Job market paper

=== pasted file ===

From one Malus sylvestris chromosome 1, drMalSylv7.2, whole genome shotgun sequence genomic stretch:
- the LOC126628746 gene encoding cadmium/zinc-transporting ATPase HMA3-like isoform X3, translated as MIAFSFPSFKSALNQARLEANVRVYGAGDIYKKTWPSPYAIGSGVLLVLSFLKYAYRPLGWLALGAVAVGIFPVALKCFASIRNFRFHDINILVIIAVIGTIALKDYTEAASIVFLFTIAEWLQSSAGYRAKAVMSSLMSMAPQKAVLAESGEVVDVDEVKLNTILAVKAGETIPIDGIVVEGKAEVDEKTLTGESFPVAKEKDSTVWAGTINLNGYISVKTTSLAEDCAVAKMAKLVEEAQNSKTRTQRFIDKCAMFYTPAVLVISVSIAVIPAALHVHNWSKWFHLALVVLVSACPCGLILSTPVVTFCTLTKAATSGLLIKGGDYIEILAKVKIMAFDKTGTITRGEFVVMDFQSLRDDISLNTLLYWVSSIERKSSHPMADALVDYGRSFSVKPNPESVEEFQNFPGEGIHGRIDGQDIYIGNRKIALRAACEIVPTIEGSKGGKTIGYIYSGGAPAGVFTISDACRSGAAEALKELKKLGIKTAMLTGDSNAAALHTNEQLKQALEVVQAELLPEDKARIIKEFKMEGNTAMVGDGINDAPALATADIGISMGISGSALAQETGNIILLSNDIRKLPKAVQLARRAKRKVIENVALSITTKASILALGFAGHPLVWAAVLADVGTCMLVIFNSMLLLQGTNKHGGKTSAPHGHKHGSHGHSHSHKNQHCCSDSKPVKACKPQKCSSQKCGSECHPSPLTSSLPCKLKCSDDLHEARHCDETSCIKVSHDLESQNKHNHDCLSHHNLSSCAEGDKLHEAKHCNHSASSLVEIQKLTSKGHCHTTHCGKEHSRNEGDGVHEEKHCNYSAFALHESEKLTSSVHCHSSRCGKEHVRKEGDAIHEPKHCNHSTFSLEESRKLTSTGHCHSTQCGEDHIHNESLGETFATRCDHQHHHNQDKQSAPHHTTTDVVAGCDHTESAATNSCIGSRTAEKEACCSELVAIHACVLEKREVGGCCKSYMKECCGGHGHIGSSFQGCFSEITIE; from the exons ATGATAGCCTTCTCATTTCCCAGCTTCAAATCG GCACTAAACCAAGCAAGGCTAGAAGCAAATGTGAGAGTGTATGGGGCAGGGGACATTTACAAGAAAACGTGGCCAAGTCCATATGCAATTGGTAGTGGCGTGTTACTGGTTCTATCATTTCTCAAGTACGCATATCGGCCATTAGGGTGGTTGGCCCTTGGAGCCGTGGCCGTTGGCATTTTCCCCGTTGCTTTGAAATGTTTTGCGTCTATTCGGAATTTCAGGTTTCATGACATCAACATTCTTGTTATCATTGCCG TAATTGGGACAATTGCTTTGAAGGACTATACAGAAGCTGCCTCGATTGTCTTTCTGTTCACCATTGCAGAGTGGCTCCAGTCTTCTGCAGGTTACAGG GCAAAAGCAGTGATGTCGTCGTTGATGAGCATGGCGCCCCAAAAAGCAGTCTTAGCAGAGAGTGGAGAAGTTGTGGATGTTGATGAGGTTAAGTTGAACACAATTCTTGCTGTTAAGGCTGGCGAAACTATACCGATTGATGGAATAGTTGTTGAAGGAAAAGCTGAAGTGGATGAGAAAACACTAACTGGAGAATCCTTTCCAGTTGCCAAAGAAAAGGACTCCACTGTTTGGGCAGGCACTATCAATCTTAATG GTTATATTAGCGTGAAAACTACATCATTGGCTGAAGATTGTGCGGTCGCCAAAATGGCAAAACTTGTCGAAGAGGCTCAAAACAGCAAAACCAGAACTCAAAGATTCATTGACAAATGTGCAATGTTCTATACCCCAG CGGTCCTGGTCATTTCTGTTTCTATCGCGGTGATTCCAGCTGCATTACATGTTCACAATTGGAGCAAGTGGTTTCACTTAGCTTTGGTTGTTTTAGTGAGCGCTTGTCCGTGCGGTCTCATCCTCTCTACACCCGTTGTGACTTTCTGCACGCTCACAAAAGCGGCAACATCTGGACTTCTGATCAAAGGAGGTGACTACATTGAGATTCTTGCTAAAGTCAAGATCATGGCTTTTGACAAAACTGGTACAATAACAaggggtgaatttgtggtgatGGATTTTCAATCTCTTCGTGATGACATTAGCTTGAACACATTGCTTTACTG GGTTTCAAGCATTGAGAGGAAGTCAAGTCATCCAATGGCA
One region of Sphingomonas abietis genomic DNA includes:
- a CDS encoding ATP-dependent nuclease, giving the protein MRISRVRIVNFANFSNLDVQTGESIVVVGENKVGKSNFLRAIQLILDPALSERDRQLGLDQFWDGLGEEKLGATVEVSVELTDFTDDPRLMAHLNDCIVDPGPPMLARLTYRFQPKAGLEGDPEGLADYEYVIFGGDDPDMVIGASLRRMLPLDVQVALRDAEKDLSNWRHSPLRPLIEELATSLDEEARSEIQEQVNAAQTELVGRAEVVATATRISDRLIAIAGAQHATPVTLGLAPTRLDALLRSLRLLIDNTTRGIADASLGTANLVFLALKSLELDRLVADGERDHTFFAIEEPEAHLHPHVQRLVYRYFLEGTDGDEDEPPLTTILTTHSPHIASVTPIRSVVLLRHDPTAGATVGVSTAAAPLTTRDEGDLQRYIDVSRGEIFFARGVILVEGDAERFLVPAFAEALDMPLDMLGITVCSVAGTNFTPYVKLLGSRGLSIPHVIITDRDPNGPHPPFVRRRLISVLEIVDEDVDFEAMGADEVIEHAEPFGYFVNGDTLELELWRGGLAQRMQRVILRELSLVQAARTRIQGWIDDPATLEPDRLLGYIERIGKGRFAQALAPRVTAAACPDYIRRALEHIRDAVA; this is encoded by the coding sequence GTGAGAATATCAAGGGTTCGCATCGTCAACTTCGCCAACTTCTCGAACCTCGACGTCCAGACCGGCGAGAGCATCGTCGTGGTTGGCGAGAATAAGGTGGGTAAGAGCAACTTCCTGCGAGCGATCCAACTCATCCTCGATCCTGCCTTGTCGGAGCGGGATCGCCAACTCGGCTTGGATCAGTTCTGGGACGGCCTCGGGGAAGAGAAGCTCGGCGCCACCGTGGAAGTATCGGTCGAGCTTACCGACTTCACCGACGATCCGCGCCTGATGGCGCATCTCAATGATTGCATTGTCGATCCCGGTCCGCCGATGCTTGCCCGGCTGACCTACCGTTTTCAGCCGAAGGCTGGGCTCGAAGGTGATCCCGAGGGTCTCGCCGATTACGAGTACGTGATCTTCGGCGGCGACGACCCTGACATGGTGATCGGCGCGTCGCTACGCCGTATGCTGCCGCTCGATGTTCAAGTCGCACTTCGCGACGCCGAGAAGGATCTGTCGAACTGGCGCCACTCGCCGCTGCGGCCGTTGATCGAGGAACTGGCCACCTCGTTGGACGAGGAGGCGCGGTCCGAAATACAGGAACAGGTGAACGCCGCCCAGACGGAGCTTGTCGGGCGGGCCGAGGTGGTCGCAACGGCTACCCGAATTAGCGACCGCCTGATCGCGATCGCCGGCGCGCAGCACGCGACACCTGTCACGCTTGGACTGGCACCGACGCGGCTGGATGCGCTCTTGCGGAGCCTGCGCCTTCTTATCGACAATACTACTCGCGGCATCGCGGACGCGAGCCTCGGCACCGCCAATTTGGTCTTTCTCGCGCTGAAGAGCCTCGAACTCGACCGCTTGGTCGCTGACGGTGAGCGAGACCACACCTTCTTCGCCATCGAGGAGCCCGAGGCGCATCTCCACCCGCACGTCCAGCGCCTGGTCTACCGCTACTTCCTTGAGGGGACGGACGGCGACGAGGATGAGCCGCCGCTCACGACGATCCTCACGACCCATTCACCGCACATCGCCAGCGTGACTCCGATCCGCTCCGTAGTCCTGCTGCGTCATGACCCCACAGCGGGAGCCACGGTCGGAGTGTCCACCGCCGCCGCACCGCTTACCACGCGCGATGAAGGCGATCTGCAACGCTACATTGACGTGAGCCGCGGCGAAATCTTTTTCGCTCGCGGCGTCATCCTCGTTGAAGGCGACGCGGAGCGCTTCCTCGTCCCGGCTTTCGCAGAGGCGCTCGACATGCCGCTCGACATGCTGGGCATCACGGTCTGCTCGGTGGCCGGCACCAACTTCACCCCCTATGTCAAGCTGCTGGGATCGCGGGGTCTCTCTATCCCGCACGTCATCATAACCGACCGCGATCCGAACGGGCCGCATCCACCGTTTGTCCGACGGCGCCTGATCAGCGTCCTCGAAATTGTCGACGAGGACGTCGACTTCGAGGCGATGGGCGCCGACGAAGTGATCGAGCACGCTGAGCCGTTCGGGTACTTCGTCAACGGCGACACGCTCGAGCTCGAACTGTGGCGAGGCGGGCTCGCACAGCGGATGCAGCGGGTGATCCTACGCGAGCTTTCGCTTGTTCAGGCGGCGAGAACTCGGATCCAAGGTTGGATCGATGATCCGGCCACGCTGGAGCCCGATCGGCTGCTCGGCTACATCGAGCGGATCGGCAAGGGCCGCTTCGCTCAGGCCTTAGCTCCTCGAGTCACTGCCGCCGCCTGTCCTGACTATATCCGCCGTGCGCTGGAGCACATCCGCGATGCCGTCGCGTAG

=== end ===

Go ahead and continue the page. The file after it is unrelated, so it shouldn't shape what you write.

This paper evaluates the determinants of physician geographic and professional movement within North Carolina (NC) using a dynamic discrete choice model designed to analyze the behavior of individuals over time. I jointly model the initial specialty, activity, location, facility, and hours of direct patient care of all physicians in NC from 2003 to 2012 using a full information maximum likelihood estimation approach that allows for correlation of unobserved determinants. Using the parameter estimates from the dynamic model, I simulate several policy interventions aimed to attract and retain physicians in rural and underserved areas. I find that loan forgiveness policies are less effective at decreasing the probability of movement and increasing retention in the same rural county than an increase in the reimbursement rate. An increase in midlevel practitioners in rural counties decreases retention in the same rural area and increases the likelihood of a physician becoming inactive, while an increase in registered nurses in rural areas significantly increases physician retention in the same rural area.